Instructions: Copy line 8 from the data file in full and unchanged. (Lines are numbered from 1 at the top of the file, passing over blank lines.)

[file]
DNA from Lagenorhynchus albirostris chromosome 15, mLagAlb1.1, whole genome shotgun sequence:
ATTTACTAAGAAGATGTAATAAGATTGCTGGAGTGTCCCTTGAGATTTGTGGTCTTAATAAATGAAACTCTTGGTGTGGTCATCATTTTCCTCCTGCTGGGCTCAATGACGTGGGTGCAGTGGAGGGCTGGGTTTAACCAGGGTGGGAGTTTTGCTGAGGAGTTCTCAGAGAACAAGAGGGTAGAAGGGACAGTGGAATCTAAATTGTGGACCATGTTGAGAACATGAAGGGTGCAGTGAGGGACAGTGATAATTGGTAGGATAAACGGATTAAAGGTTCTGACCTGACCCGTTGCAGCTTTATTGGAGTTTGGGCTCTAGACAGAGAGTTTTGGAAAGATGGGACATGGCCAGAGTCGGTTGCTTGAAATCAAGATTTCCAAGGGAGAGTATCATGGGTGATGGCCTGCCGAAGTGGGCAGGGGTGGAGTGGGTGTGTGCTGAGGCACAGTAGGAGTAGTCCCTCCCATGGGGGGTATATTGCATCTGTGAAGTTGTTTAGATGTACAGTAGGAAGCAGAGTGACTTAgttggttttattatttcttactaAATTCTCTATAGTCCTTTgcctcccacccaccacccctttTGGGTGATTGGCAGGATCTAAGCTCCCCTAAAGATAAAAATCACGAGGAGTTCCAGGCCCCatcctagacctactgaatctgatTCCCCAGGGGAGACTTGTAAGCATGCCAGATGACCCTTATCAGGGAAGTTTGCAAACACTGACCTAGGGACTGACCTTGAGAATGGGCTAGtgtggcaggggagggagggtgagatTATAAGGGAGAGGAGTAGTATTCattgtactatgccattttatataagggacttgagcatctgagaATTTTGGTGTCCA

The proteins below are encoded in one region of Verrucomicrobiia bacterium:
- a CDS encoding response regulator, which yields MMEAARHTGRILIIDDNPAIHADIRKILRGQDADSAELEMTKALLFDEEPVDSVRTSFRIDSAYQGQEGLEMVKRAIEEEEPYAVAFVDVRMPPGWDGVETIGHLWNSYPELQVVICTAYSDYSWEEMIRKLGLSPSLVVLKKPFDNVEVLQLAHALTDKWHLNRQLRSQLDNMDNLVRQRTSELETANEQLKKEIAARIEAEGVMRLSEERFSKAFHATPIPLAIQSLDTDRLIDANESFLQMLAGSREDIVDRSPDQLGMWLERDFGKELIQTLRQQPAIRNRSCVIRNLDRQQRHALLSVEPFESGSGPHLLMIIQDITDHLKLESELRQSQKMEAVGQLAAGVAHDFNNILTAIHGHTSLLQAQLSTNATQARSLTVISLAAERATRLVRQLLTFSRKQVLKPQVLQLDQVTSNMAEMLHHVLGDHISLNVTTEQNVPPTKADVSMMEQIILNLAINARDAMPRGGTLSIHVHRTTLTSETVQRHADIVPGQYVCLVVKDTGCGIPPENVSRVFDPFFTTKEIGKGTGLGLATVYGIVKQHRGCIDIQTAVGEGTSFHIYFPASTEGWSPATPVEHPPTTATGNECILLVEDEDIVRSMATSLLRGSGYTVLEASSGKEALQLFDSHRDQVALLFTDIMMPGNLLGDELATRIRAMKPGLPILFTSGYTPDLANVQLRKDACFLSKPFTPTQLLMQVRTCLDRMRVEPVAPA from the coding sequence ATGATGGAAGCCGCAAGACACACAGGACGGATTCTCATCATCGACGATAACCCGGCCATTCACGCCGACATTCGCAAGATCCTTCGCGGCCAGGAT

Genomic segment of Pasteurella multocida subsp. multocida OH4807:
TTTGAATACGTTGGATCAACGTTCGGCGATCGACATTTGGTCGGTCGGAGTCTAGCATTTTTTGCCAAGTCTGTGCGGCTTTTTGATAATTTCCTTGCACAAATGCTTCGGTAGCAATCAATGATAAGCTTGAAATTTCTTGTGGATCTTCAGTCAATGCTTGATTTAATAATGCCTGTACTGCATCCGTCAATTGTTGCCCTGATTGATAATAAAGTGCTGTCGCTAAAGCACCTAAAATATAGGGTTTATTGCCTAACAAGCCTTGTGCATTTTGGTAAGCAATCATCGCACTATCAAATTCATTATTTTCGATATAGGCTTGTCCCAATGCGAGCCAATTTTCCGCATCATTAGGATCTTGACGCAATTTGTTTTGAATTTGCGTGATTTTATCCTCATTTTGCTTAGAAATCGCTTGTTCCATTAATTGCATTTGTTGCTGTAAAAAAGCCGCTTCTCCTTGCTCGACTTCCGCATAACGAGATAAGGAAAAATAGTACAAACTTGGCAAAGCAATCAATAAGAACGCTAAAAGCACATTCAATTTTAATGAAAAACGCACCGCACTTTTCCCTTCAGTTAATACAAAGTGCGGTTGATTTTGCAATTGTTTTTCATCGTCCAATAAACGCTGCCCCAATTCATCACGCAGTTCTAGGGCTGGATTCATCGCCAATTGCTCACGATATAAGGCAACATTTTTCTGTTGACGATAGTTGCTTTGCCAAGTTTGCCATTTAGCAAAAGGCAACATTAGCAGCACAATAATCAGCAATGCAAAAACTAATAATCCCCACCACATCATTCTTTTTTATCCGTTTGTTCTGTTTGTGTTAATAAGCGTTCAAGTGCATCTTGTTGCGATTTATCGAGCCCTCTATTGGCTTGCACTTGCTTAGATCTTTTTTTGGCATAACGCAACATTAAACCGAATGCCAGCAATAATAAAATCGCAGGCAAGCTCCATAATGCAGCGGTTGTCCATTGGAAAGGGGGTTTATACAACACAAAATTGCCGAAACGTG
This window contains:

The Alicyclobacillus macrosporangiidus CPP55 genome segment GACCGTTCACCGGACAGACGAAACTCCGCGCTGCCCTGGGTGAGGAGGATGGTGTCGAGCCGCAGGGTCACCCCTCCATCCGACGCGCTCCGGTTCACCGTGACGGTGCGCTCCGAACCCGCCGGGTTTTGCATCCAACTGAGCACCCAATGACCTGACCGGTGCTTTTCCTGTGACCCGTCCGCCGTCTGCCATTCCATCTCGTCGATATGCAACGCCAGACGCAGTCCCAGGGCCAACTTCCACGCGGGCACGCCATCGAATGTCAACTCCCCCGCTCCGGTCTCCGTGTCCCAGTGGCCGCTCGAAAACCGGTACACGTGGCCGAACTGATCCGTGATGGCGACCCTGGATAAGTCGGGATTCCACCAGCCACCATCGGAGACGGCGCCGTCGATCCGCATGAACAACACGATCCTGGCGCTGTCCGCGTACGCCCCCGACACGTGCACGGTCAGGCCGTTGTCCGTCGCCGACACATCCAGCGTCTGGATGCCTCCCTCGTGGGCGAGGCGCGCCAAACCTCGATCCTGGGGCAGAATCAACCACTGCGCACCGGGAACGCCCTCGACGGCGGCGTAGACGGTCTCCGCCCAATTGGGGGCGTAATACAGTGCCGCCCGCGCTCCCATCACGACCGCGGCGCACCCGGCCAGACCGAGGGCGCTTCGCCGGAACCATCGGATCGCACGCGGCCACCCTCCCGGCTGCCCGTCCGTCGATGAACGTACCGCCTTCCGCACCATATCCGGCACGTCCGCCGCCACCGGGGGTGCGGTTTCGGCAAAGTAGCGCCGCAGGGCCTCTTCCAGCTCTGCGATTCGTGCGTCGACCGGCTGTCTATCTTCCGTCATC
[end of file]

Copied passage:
The Alicyclobacillus macrosporangiidus CPP55 genome segment GACCGTTCACCGGACAGACGAAACTCCGCGCTGCCCTGGGTGAGGAGGATGGTGTCGAGCCGCAGGGTCACCCCTCCATCCGACGCGCTCCGGTTCACCGTGACGGTGCGCTCCGAACCCGCCGGGTTTTGCATCCAACTGAGCACCCAATGACCTGACCGGTGCTTTTCCTGTGACCCGTCCGCCGTCTGCCATTCCATCTCGTCGATATGCAACGCCAGACGCAGTCCCAGGGCCAACTTCCACGCGGGCACGCCATCGAATGTCAACTCCCCCGCTCCGGTCTCCGTGTCCCAGTGGCCGCTCGAAAACCGGTACACGTGGCCGAACTGATCCGTGATGGCGACCCTGGATAAGTCGGGATTCCACCAGCCACCATCGGAGACGGCGCCGTCGATCCGCATGAACAACACGATCCTGGCGCTGTCCGCGTACGCCCCCGACACGTGCACGGTCAGGCCGTTGTCCGTCGCCGACACATCCAGCGTCTGGATGCCTCCCTCGTGGGCGAGGCGCGCCAAACCTCGATCCTGGGGCAGAATCAACCACTGCGCACCGGGAACGCCCTCGACGGCGGCGTAGACGGTCTCCGCCCAATTGGGGGCGTAATACAGTGCCGCCCGCGCTCCCATCACGACCGCGGCGCACCCGGCCAGACCGAGGGCGCTTCGCCGGAACCATCGGATCGCACGCGGCCACCCTCCCGGCTGCCCGTCCGTCGATGAACGTACCGCCTTCCGCACCATATCCGGCACGTCCGCCGCCACCGGGGGTGCGGTTTCGGCAAAGTAGCGCCGCAGGGCCTCTTCCAGCTCTGCGATTCGTGCGTCGACCGGCTGTCTATCTTCCGTCATC